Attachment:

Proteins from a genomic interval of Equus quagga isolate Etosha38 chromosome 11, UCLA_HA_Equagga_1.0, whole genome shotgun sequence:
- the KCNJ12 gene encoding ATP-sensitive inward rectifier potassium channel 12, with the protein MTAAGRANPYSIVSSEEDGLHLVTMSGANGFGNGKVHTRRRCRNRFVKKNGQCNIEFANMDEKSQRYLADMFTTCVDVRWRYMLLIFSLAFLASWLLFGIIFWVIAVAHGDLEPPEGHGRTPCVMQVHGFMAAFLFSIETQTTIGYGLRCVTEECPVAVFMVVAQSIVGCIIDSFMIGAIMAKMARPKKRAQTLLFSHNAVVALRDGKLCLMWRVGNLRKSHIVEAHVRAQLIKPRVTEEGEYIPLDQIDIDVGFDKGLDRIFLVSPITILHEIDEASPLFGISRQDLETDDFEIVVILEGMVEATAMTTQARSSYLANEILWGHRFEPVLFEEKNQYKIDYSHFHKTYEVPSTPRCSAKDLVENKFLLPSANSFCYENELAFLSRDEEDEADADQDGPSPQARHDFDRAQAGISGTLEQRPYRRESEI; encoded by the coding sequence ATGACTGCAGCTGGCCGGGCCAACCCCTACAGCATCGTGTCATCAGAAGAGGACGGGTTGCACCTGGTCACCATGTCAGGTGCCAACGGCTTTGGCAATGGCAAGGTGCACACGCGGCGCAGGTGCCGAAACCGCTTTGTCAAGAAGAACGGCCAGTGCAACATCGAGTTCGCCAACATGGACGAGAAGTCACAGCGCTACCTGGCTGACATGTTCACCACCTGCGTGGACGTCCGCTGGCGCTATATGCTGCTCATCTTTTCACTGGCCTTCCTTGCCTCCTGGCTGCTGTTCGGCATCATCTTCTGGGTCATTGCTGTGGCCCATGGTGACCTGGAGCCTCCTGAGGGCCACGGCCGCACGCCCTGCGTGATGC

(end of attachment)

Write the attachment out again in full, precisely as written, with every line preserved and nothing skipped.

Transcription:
Proteins from a genomic interval of Equus quagga isolate Etosha38 chromosome 11, UCLA_HA_Equagga_1.0, whole genome shotgun sequence:
- the KCNJ12 gene encoding ATP-sensitive inward rectifier potassium channel 12, with the protein MTAAGRANPYSIVSSEEDGLHLVTMSGANGFGNGKVHTRRRCRNRFVKKNGQCNIEFANMDEKSQRYLADMFTTCVDVRWRYMLLIFSLAFLASWLLFGIIFWVIAVAHGDLEPPEGHGRTPCVMQVHGFMAAFLFSIETQTTIGYGLRCVTEECPVAVFMVVAQSIVGCIIDSFMIGAIMAKMARPKKRAQTLLFSHNAVVALRDGKLCLMWRVGNLRKSHIVEAHVRAQLIKPRVTEEGEYIPLDQIDIDVGFDKGLDRIFLVSPITILHEIDEASPLFGISRQDLETDDFEIVVILEGMVEATAMTTQARSSYLANEILWGHRFEPVLFEEKNQYKIDYSHFHKTYEVPSTPRCSAKDLVENKFLLPSANSFCYENELAFLSRDEEDEADADQDGPSPQARHDFDRAQAGISGTLEQRPYRRESEI; encoded by the coding sequence ATGACTGCAGCTGGCCGGGCCAACCCCTACAGCATCGTGTCATCAGAAGAGGACGGGTTGCACCTGGTCACCATGTCAGGTGCCAACGGCTTTGGCAATGGCAAGGTGCACACGCGGCGCAGGTGCCGAAACCGCTTTGTCAAGAAGAACGGCCAGTGCAACATCGAGTTCGCCAACATGGACGAGAAGTCACAGCGCTACCTGGCTGACATGTTCACCACCTGCGTGGACGTCCGCTGGCGCTATATGCTGCTCATCTTTTCACTGGCCTTCCTTGCCTCCTGGCTGCTGTTCGGCATCATCTTCTGGGTCATTGCTGTGGCCCATGGTGACCTGGAGCCTCCTGAGGGCCACGGCCGCACGCCCTGCGTGATGC